With oil prices expected to remain at about $50 a barrel in 2016, equity markets will continue to fluctuate
After a painful 2015 for equity markets, 2016 is expected to bring more of the same as oil prices continue to hover around the $50-a-barrel mark in the medium term.
Sentiment around oil prices and the effect of falling oil revenue on the wider economy will drag down GCC stock markets in 2016, as these factors did in 2015.
Outside the GCC, regional instability and underperforming economies, both in the region and globally, will continue to mute stock market performance. The best performer in 2015 was the Palestine Exchange, up 2 per cent from the beginning of the year, and Lebanons Blom Index, down just 0.7 per cent over the same period.
If oil prices were to stabilise or improve, and governments maintained spending, GCC non-oil economies would continue to grow in 2016, although at slower rates. Equity market fundamentals would see a gradual weakening, depending on the sector, reflected in the performance of indices to some extent.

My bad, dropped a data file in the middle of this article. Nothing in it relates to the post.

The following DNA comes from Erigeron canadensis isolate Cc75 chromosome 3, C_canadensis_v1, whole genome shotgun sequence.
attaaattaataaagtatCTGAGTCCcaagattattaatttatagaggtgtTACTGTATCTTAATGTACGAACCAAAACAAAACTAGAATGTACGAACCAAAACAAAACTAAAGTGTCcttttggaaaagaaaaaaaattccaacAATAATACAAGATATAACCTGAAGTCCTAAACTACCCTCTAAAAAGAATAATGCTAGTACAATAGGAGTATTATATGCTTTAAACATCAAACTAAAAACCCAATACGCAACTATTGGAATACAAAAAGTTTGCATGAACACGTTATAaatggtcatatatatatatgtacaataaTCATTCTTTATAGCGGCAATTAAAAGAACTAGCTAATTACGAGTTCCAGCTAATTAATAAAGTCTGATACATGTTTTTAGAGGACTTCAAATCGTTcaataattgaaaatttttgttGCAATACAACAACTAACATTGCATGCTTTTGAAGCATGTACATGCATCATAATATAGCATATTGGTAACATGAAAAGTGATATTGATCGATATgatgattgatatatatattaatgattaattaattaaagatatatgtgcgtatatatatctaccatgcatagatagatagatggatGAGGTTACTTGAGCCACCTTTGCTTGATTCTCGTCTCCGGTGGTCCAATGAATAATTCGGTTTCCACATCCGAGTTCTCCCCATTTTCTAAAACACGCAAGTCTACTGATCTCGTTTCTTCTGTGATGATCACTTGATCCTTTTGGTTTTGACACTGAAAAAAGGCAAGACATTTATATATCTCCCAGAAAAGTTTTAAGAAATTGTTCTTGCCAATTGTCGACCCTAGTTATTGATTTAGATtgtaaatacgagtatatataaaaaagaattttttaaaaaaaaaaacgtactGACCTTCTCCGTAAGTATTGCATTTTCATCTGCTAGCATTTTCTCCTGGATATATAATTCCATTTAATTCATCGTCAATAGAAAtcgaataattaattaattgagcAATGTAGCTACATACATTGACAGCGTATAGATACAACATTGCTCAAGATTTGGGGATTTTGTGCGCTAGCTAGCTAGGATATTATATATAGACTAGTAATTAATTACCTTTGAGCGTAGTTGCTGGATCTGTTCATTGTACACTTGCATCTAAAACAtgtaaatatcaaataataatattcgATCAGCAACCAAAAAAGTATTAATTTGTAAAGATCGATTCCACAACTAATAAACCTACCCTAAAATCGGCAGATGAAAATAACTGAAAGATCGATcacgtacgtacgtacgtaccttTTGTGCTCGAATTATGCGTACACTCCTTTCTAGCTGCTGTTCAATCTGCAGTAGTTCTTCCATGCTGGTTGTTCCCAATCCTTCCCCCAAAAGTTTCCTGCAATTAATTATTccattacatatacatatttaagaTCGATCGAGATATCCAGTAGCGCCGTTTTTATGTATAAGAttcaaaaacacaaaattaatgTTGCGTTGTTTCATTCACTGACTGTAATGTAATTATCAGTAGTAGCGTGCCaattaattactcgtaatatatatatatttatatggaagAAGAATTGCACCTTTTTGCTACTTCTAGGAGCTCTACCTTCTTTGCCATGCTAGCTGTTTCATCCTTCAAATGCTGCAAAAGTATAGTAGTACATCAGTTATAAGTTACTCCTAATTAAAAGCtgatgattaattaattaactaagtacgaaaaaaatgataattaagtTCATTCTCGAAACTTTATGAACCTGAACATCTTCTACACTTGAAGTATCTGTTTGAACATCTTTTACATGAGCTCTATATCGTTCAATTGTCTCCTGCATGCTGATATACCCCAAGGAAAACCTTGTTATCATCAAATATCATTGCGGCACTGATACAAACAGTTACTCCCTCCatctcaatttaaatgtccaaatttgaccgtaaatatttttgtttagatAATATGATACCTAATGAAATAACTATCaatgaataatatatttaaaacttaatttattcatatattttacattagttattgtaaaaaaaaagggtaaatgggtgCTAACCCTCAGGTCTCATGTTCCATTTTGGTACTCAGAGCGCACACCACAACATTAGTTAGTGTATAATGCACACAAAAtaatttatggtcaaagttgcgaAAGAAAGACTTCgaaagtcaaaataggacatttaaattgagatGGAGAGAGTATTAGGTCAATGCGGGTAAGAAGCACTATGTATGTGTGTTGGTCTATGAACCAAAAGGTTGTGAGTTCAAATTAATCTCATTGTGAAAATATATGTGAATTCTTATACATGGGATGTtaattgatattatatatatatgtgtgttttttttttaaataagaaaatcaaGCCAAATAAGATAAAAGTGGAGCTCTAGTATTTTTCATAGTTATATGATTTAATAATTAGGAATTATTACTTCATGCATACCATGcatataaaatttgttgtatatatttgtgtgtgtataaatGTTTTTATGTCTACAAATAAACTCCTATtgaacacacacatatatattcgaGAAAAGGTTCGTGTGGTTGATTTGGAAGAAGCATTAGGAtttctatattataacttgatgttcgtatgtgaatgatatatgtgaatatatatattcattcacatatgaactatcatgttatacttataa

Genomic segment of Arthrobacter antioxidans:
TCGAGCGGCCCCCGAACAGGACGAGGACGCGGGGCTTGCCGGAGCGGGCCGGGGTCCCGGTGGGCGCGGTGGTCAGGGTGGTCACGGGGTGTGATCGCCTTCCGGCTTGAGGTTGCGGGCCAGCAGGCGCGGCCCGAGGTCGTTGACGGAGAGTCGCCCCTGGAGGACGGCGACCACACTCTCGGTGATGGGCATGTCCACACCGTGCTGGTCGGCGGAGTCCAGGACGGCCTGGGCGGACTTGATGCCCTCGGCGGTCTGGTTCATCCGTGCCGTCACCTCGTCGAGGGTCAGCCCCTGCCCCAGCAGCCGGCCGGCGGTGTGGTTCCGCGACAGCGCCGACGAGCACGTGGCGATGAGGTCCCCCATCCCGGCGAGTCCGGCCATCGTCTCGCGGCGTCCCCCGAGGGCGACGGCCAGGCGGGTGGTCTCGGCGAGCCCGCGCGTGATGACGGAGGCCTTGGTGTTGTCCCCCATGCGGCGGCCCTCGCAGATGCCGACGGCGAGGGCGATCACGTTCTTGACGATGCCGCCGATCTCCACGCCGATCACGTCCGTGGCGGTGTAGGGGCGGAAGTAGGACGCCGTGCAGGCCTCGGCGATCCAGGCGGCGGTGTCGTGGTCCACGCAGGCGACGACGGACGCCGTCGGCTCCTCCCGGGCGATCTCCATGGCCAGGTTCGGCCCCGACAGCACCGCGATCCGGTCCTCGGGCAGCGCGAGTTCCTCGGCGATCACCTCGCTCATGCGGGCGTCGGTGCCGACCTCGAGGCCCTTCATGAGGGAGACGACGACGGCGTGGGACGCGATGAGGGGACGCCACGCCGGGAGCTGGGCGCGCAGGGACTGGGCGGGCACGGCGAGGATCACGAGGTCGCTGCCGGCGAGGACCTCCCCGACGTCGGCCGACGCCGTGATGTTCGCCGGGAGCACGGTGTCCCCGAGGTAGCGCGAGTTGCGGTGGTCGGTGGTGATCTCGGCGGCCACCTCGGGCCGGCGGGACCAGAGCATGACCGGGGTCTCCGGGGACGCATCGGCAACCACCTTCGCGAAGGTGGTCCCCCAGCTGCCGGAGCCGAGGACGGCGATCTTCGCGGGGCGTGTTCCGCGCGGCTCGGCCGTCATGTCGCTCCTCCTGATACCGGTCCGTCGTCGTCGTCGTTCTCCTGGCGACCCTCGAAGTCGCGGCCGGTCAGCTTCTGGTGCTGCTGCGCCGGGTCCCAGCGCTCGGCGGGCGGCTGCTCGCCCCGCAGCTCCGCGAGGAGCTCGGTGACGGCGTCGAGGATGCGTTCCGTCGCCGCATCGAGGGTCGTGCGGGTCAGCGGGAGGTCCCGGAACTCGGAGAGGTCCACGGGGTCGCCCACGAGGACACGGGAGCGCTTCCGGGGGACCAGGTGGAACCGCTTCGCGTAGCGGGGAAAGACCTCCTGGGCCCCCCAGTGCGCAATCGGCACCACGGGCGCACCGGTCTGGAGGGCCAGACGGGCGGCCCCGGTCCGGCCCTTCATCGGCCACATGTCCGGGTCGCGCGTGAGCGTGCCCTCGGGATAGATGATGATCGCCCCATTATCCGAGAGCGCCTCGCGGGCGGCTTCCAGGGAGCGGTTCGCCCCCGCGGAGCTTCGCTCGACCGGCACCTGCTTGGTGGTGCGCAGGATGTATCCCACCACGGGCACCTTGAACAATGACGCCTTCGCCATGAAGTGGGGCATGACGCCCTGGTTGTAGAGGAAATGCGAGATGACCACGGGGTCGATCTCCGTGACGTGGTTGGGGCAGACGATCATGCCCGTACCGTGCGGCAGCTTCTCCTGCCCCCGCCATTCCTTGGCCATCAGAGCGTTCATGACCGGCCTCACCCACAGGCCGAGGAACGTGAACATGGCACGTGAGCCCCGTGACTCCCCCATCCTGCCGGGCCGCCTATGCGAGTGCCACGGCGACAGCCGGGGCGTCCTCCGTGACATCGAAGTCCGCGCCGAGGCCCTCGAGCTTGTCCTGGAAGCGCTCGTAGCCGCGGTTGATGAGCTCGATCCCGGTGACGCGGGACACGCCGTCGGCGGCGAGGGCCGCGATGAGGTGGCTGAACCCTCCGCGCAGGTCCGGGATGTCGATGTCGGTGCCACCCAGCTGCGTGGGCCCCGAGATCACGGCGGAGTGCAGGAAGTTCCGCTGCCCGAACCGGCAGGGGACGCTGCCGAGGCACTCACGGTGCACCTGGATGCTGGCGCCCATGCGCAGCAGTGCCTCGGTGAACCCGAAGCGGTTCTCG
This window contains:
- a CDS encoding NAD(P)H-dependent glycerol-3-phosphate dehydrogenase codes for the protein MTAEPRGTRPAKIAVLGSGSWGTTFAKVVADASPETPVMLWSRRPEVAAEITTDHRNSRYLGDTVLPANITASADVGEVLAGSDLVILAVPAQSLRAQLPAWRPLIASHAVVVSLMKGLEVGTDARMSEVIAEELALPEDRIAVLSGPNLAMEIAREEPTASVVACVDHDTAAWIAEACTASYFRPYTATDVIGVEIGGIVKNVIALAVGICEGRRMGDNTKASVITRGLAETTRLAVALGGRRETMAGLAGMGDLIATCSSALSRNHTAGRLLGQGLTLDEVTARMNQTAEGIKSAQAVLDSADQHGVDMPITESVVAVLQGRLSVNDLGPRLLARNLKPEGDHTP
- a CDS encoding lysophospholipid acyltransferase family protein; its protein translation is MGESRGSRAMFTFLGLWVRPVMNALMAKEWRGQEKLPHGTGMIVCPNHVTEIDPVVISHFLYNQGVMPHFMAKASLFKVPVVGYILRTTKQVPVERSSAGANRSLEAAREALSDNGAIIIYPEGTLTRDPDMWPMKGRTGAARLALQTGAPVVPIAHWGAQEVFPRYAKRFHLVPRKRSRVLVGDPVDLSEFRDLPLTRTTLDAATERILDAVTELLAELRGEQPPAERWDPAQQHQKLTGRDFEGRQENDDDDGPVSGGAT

The expectation of continuing declines is dampening enthusiasm for initial public offerings (IPOs), which would deepen stock market offerings if they took place. However, many companies are preparing to float stock, ready for a moment of good valuations to go ahead.
There are plenty of negative sentiments going into 2016, with the only positives being the direction of regulatory reform and inclusion in global indices.
Aside from the direct effect on sentiment, oil remains the main source of government revenue. In turn, government spending is the main economic driver across the GCC, despite diversification efforts.
Oil is the key factor driving the markets, says a regional equity markets analyst. Any decline or increase will send the market in either direction. If it stays at current prices, or follows our base case scenario of around $50, so slightly higher, there wont be an impact.
Oil prices also drove market performance in 2015. In the first three quarters, GCC equity market capitalisation fell about 6 per cent to $944bn, and falls have continued since then.